Holy days are occasions that stand out from the regular course of the calendar. The first holy day was established by God Himself: on the seventh day, He rested from all His works. Most church holy days commemorate significant events in salvation history. In order for believers to receive the special blessing associated with each of these holy days, they are to observe these events with reverence and gratitude. Thereby they recall the original divine act of salvation on which the event is founded, and keep these days holy.
The Christian holy days in the church year of the New Apostolic Church are:
Palm Sunday marks the beginning of the Passion Week. This festive day reminds us of Jesus’ entry into Jerusalem on the occasion of the Jewish feast of Passover: in fulfilment of a prophecy by Zechariah, the Lord entered the city riding on a donkey (Zechariah 9:9). He was triumphantly received by the people, who professed that Jesus was the Messiah and Saviour by shouting “Hosanna to the Son of David” (Matthew 21:9).
On Good Friday, we commemorate the crucifixion and sacrificial death of Jesus Christ. Since His sacrifice, suffering, and death are of central importance to the history of salvation, several languages also refer to this day as “Holy Friday”. Through His sacrificial death, the Son of God broke Satan’s power and overcame death (Hebrews 2:14). Being without sin, He took mankind’s sin upon Himself and, through His blood, obtained the merit by which all sin and guilt can be paid. There is no clearer proof of God’s love for mankind than Jesus’ sacrifice (1 John 4:9–10). The events of Good Friday marked a turning point in God’s plan of salvation: the old covenant was concluded and the new covenant began. When the veil separating the Holy Place from the Most Holy Place was torn in two at Christ’s death, it became clear that God had now granted mankind salvation and fellowship with Himself.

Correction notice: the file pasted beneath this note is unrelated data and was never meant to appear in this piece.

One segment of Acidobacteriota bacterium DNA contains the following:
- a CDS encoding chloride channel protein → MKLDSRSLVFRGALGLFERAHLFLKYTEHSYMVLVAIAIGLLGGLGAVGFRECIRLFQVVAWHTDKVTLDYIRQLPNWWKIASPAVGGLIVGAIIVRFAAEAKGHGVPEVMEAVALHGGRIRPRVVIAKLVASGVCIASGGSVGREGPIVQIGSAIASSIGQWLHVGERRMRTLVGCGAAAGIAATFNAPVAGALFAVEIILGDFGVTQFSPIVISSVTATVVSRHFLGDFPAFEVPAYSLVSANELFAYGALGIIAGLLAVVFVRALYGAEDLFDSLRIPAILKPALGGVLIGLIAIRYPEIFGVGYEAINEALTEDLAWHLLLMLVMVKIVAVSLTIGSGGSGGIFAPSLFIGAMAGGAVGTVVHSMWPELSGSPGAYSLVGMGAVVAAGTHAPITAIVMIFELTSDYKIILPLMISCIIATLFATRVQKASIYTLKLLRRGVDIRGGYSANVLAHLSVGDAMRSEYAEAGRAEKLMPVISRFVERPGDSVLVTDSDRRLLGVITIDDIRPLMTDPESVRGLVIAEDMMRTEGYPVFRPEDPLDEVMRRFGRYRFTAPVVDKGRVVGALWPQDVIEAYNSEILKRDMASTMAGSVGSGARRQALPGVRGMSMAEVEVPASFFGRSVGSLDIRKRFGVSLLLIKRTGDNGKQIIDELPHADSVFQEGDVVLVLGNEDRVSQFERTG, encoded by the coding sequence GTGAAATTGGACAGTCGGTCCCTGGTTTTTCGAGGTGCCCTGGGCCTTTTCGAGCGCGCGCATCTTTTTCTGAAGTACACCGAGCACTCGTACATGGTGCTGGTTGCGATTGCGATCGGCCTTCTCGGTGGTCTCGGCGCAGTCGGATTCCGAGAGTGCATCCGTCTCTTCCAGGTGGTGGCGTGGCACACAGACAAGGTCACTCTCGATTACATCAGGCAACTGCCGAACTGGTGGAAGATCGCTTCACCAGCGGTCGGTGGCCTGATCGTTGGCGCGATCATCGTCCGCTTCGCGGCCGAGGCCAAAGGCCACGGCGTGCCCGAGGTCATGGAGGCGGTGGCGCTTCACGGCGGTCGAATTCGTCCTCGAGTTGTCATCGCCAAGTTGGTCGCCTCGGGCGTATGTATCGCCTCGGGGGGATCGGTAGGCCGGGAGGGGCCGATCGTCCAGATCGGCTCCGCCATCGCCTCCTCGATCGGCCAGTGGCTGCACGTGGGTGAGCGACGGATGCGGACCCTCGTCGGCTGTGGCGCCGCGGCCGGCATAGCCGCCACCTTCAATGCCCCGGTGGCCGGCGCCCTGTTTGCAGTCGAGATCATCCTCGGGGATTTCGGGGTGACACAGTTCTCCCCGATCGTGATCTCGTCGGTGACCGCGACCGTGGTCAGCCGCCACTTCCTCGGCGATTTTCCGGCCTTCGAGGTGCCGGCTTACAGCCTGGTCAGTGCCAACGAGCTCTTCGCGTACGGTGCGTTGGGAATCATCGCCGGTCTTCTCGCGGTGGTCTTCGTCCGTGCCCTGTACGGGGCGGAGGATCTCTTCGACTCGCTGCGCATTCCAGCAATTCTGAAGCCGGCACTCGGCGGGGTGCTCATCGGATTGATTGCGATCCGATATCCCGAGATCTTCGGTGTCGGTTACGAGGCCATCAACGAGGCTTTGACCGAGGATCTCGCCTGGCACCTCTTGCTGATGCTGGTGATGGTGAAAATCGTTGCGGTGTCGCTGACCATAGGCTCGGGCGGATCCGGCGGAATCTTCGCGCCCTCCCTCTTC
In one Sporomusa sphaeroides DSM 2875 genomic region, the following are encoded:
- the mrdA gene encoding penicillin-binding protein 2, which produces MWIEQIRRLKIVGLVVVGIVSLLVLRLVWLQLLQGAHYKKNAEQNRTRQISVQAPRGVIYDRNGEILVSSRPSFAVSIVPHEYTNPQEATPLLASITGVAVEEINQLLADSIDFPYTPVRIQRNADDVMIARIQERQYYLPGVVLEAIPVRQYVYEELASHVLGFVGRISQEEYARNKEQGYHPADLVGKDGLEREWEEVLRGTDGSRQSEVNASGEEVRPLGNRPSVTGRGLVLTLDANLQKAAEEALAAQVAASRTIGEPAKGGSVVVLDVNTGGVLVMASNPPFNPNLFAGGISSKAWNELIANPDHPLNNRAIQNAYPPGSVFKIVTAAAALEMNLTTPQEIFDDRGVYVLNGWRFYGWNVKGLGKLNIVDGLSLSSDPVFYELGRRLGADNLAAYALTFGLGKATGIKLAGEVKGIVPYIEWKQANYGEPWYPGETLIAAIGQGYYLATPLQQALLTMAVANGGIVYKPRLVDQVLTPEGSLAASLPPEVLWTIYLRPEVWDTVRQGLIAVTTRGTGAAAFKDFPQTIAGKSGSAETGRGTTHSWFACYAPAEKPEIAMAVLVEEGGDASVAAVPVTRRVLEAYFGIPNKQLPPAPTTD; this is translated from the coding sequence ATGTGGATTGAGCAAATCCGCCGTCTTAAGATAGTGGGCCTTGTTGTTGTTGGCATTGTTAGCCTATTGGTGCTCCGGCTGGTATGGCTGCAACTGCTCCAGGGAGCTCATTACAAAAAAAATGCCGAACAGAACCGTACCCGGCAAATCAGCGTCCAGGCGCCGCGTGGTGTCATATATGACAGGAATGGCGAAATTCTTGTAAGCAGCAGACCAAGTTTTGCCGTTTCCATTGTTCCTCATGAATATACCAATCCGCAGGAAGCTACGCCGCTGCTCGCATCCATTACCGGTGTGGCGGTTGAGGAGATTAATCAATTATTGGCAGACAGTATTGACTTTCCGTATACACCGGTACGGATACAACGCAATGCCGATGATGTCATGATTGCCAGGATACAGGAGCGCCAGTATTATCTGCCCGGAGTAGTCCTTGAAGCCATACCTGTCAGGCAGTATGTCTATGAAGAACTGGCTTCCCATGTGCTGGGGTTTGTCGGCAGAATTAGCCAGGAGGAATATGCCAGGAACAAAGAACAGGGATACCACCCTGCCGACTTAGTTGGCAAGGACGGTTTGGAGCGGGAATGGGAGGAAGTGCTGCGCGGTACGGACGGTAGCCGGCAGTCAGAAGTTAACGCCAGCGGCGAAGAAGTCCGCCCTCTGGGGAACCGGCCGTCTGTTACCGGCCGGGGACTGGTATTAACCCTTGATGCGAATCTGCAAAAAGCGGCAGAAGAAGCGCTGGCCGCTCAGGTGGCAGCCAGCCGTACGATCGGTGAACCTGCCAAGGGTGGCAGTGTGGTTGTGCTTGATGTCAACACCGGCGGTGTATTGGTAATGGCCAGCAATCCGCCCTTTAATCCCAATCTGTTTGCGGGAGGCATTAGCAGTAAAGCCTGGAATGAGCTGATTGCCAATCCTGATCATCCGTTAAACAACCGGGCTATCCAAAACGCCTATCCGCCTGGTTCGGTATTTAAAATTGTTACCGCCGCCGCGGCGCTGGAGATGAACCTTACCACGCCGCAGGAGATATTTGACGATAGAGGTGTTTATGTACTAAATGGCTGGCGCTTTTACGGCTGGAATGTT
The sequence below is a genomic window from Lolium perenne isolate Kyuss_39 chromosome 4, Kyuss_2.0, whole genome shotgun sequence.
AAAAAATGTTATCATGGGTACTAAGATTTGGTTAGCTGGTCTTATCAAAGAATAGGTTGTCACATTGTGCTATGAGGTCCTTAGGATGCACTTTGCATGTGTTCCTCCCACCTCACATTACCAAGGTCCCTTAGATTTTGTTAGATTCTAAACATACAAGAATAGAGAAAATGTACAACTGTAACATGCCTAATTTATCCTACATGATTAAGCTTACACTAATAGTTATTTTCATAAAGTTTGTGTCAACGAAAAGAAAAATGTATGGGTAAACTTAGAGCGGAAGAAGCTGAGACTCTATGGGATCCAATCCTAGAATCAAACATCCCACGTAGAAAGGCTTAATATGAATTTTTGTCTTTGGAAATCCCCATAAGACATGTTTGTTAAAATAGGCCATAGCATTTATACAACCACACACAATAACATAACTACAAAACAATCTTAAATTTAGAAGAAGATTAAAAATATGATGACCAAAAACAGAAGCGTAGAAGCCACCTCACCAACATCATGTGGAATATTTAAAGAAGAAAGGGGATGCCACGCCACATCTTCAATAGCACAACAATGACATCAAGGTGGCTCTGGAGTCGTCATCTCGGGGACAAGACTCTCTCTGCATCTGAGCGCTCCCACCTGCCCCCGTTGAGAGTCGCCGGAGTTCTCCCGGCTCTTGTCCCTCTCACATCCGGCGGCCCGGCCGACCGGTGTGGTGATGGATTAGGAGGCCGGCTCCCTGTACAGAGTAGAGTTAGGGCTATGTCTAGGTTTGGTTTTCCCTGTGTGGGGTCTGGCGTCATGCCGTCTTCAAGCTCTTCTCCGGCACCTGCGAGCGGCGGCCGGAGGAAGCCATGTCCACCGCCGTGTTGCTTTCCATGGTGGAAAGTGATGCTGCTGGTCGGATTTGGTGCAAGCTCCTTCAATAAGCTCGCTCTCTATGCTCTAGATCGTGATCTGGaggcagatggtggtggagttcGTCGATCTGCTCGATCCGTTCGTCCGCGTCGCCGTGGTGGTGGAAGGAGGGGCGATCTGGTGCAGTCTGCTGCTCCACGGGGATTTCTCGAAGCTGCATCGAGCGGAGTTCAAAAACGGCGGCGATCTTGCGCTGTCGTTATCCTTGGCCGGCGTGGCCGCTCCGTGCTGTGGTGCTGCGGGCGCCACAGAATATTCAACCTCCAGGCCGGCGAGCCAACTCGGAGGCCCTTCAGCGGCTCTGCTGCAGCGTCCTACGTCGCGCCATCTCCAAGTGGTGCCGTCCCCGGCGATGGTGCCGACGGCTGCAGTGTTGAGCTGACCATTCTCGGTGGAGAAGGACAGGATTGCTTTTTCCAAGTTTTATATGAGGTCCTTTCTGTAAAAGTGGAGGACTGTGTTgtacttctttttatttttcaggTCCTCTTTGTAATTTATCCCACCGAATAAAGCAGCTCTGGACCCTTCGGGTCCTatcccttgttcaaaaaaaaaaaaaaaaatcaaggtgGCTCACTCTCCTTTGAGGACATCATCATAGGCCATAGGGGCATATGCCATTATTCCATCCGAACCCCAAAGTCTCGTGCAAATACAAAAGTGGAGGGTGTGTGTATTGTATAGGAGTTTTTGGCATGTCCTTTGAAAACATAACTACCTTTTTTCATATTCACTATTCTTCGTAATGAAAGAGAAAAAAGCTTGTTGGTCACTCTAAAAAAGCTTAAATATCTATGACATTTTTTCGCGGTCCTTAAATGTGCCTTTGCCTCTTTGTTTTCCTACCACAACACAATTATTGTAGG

This feast is a commemoration of the fact that Jesus Christ resurrected from the dead. The resurrection of Jesus Christ took place on the first day of the week, on Sunday. Therefore the early Christians celebrated Holy Communion in remembrance of Jesus’ sacrifice and resurrection on the first day of every week. Later on, a specific Sunday—in the Western Church the first Sunday following the first full moon in spring—was chosen to mark the annual celebration of the feast of Easter.
Jesus’ resurrection took place without any human witnesses. It is a miracle and a mystery. The Bible, however, gives account of many who saw the Risen One. Immediately after His resurrection, He appeared to Mary Magdalene and other women, to the Apostles Peter and John, and to the two disciples on their way to Emmaus. Jesus also came and stood in the company of His Apostles. Additionally, Apostle Paul spoke of over five hundred people who had seen the Risen Lord (1 Corinthians 15:3-7).